Reconstructing Polytopes via Cauchy Rigidity: I

Biliana Kaneva

It is an unsolved problem to reconstruct a convex polyhedron (polytope) from a flat piece of paper and folding instructions. We approached this using Cauchy’s rigidity theorem, which says that the lengths of the edges of a triangulated polytope uniquely determine its 3D structure. I wrote C and Java programs to implement a numerical relaxation procedure (based on energy minimization) that starts with the triangulated graph structure and edge lengths, and ends with the 3D coordinates of the unique, determined polytope.

An example is shown in Figure 1, a snapshot from my Java applet. On the left is the input graph, which a group of us derived from the unfolding of a tetrahedron with one vertex clipped off. The right side of Figure 1 shows the 3D polytope as a wireframe structure produced by the relaxation algorithm. Figure 2 shows the same polytope displayed as a solid; showing that it is a five-vertex polyhedron as theory predicts. Professor O’Rourke believes this is the first example of a computed polytope folding.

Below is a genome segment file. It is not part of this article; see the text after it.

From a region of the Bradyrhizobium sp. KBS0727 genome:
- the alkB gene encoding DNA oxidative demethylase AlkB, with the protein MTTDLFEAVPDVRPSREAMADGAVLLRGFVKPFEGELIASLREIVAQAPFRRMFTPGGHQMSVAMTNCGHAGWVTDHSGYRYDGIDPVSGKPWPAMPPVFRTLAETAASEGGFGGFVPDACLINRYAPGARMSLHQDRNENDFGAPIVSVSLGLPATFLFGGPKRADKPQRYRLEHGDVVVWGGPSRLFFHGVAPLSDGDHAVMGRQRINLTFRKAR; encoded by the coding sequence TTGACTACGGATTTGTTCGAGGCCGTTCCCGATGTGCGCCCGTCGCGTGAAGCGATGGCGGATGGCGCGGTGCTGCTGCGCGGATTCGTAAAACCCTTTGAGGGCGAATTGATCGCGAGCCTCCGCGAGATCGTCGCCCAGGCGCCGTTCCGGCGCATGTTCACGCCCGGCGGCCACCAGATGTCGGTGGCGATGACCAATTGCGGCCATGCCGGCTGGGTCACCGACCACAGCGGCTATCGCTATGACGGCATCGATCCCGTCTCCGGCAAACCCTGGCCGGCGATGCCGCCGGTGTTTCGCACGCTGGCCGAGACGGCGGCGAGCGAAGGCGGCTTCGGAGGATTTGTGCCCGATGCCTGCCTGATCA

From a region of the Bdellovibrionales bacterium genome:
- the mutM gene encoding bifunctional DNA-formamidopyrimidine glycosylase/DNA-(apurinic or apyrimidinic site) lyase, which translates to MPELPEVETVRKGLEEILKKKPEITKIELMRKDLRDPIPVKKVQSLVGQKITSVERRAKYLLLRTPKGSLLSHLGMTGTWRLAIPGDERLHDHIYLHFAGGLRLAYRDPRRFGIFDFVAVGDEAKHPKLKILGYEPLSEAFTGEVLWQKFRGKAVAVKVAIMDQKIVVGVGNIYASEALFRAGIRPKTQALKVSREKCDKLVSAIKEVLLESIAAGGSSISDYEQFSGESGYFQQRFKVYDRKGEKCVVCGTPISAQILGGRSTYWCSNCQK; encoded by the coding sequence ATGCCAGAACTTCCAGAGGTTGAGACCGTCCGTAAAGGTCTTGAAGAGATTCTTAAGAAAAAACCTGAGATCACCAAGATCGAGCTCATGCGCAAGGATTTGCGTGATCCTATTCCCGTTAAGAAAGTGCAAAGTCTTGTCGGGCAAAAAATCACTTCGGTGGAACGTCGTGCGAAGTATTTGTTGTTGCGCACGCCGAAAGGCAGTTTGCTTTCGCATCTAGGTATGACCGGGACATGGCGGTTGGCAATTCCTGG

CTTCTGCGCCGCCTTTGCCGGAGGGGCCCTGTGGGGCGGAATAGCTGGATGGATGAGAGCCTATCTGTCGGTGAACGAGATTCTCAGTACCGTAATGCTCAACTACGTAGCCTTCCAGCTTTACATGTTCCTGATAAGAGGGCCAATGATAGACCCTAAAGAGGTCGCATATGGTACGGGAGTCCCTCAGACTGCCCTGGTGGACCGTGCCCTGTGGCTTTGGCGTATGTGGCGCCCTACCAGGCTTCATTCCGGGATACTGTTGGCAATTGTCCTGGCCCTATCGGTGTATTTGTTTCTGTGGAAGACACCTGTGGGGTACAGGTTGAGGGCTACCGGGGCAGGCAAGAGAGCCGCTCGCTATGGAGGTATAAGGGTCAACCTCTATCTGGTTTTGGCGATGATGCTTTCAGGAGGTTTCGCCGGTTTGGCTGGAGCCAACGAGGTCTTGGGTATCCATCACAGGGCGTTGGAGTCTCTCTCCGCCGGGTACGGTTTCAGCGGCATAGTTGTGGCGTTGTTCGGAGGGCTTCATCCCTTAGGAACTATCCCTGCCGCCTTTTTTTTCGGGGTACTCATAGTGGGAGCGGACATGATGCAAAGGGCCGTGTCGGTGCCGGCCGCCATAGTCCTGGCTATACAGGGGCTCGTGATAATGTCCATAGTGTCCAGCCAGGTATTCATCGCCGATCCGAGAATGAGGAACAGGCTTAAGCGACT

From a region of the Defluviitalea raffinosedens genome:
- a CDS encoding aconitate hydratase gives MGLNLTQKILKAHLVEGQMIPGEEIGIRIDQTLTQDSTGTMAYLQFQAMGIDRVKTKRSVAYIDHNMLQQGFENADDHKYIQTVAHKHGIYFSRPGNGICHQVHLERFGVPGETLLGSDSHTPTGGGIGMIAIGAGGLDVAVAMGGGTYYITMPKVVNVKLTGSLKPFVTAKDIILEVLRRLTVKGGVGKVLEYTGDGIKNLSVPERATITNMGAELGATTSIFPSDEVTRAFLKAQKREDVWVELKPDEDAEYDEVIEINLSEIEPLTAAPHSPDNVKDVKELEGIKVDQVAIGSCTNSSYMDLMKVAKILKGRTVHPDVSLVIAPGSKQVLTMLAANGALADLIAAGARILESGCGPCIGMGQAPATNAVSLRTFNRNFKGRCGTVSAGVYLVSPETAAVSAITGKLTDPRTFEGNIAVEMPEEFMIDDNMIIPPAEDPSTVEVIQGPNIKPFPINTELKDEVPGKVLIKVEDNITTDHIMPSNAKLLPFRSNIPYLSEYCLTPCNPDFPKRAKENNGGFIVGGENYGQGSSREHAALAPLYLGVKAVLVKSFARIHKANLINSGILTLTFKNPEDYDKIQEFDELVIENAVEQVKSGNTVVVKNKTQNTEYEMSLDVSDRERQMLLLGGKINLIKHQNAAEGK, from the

Figure 1. Applet Input (left) and Output (right). Figure 2. Solid Polyhedron.

 

Supported by the Schultz Foundation

Advisor: Joseph O’Rourke